In parallel to these efforts, Dr. Flora Peyvandi, under the auspices of the International Society of Thrombosis and Haemostasis, has spearheaded the development of an international network of care providers to work together to discuss the prevalence, clinical manifestations, and need for coordinated and consistent data collection. The goal of this international community effort is to better identify the number of affected individuals throughout the world, to define the clinical manifestations and sequelae associated with these disorders, to create a network of individuals who care for these patients that are able to share diagnostic and treatment expertise, and to identify potential centers where specific products once developed may be utilized in clinical trials. Meanwhile, the European Network of rare Bleedings Disorders was established and funded by the European Community (http://ec.europa.eu/phea/documents/2006_Health_Information.pdf). This network initially will be comprised of ten European treatment centers and is intended to develop a new and homogeneous communications tool based on the RBDD for data input, management, editing and viewing information on rare bleeding disorder patients (www.rbdd.eu).
This special journal issue was conceived by a subcommittee appointed by the Medical and Scientific Advisory Council (MASAC) of the National Hemophilia Foundation (NHF) in an effort to begin to address the needs of patients and their caregivers. It is hoped that this compendium of review articles will serve as a first line resource to care providers throughout the world. In an effort to make this material as widely and easily available as possible, the publishers of Haemophilia, Wiley-Blackwell, have graciously agreed to post the papers in this special edition on the websites of both the NHF (www.hemophilia.org) and the World Federation of Hemophilia (WFH; www.wfh.org). We thank Wiley-Blackwell for their vision and appreciation of the need to disseminate this information as widely as possible; we also thank both NHF and WFH for posting these papers on their respective websites. We also wish to thank the coordinating organization InforMedical for their excellent project management support.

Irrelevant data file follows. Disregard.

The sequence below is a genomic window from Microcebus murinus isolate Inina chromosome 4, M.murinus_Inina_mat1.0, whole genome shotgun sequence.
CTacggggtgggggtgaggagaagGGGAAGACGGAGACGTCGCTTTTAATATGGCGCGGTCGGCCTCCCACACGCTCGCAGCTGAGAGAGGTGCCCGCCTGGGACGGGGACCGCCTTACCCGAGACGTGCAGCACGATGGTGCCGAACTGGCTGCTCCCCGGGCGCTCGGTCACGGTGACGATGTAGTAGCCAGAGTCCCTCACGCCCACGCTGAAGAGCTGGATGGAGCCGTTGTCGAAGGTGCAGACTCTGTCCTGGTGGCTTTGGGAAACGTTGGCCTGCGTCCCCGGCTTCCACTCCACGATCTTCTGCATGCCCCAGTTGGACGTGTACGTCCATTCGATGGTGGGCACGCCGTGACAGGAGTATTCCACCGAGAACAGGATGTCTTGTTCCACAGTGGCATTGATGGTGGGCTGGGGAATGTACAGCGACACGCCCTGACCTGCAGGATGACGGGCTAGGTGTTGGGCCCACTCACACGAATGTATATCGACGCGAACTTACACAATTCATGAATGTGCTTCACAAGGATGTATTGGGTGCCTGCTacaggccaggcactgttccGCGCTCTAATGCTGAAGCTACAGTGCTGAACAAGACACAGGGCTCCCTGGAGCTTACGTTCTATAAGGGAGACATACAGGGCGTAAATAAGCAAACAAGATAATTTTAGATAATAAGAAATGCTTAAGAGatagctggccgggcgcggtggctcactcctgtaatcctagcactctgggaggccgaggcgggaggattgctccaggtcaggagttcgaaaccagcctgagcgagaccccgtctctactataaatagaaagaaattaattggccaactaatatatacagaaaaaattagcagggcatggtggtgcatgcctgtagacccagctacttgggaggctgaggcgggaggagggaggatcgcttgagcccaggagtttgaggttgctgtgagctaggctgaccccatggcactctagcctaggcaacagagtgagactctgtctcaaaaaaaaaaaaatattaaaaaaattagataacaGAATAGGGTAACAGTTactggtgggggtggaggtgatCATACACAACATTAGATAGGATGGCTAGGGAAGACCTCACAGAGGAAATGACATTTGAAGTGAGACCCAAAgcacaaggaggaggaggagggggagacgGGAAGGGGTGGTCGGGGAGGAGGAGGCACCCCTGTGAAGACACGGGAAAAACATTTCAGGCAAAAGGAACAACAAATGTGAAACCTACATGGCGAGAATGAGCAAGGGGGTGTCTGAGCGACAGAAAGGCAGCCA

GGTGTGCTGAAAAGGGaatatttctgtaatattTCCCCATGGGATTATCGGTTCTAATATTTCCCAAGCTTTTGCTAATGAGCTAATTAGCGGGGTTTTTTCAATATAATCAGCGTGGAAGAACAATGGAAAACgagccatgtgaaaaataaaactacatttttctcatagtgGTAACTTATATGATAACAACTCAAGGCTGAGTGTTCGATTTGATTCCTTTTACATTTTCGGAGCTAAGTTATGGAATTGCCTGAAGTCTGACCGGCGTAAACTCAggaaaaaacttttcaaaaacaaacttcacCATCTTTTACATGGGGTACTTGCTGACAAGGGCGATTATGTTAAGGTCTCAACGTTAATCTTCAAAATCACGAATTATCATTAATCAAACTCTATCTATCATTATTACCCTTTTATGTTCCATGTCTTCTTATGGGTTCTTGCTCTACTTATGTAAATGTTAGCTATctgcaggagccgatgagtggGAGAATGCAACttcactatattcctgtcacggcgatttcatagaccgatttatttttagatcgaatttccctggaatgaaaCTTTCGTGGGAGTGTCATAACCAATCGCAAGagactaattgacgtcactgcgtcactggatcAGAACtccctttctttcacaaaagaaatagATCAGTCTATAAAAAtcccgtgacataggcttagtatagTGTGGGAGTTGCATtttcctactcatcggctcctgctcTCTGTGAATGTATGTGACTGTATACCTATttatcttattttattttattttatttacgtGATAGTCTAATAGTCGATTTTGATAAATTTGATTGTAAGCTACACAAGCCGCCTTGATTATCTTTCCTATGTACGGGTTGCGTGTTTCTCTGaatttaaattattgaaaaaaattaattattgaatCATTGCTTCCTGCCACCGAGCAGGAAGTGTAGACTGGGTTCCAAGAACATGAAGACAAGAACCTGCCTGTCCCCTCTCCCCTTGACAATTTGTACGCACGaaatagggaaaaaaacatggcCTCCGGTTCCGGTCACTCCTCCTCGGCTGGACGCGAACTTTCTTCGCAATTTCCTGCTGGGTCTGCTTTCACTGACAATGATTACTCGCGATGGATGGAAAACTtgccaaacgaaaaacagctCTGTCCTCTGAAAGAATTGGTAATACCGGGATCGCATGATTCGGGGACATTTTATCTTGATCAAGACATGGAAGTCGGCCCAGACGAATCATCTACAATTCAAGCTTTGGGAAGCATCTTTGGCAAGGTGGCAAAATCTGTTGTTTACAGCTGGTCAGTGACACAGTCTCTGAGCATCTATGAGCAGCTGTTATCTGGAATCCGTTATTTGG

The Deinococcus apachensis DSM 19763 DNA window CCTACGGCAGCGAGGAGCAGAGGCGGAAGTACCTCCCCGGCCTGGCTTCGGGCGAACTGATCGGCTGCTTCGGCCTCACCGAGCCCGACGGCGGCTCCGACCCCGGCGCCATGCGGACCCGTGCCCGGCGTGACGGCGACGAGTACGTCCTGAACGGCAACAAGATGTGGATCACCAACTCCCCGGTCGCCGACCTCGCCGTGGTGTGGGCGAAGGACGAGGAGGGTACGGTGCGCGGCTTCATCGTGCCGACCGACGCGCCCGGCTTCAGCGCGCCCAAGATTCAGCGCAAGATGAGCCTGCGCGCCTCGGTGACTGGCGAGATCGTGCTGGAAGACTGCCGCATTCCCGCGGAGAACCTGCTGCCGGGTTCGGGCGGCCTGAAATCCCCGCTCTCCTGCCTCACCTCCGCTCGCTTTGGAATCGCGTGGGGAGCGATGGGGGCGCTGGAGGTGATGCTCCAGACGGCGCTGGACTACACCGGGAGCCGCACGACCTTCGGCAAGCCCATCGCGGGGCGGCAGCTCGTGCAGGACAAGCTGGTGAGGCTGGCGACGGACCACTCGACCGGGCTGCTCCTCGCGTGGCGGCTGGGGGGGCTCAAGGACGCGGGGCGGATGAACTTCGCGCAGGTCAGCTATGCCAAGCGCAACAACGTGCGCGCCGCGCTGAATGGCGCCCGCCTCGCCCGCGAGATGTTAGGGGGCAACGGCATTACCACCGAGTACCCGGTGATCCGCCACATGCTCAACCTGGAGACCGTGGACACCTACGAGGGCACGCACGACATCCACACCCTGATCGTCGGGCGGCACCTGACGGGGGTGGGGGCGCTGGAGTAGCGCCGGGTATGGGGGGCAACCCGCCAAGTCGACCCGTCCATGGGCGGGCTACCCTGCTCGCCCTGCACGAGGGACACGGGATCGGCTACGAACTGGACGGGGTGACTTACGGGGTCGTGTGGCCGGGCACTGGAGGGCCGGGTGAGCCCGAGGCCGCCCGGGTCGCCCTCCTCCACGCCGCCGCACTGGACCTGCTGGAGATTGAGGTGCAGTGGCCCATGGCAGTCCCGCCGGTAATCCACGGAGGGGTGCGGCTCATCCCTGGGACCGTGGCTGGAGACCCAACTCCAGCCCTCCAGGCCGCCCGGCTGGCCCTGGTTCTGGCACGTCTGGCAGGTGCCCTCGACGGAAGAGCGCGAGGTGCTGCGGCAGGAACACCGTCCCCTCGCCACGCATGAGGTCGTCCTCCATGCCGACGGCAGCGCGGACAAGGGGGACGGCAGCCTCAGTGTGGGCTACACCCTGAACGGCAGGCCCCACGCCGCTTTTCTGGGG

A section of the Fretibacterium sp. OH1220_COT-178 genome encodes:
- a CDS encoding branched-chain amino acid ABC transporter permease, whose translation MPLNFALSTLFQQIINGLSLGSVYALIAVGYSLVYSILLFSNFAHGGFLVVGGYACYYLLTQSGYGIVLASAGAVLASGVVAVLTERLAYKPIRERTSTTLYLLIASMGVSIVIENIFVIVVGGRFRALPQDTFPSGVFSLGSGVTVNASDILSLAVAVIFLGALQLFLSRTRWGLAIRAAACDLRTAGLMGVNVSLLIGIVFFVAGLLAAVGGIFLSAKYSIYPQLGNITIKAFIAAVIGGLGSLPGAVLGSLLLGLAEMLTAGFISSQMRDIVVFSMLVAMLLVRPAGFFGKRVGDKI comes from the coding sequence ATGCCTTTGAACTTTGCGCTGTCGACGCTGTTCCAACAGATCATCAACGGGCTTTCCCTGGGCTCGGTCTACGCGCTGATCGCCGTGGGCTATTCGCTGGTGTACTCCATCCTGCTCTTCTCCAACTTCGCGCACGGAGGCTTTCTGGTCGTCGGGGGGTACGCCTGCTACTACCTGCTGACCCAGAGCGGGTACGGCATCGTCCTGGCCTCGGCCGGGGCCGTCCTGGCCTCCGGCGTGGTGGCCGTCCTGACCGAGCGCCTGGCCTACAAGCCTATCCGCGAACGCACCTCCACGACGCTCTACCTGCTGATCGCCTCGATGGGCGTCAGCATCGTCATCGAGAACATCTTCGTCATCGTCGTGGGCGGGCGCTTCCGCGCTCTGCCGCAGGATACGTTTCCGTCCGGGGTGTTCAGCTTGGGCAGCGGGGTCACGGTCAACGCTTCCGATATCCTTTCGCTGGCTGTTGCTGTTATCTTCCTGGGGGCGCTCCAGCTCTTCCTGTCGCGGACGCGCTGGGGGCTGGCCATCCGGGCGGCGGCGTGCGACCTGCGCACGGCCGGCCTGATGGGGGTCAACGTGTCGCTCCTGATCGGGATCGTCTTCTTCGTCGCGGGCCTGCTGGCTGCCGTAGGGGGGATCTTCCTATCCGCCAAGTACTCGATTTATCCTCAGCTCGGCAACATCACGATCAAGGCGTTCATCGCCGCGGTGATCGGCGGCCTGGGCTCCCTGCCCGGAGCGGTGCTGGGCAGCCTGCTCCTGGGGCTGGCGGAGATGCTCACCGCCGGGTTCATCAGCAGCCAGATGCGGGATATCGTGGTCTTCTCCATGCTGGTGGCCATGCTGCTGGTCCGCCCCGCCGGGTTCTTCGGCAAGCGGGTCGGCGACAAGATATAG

This special issue is dedicated to the patients we care for with these very rare bleeding and clotting disorders. It is they who have brought these disorders and the need for improved diagnosis, care, and therapeutic modalities to the forefront with the hope that we may improve both the health and the quality of their lives.
Amy D. Shapiro, MD
Indiana Hemophilia & Thrombosis Center
Donna M. DiMichele MD
Professor of Pediatrics and Public Health
Weill Medical College of Cornell University
W. Keith Hoots, MD
Department of Pediatrics, University of Texas MD Anderson Cancer Center
Departments of Pediatrics and Internal Medicine, University of Texas Medical School at Houston
Marion A. Koerper MD
Director, Hemophilia Treatment Center
Clinical Professor of Pediatrics
UCSF School of Medicine
Marilyn J. Manco-Johnson, MD
Professor of Pediatrics
University of Colorado Denver and The Children’s Hospital
Diane J. Nugent, MD
Director of Hematology
Children’s Hospital of Orange County
Flora Peyvandi MD, PhD
Associate Professor of Internal Medicine
Angelo Bianchi Bonomi Hemophilia and Thrombosis Center
University of Milan
Mark W. Skinner
World Federation of Hemophilia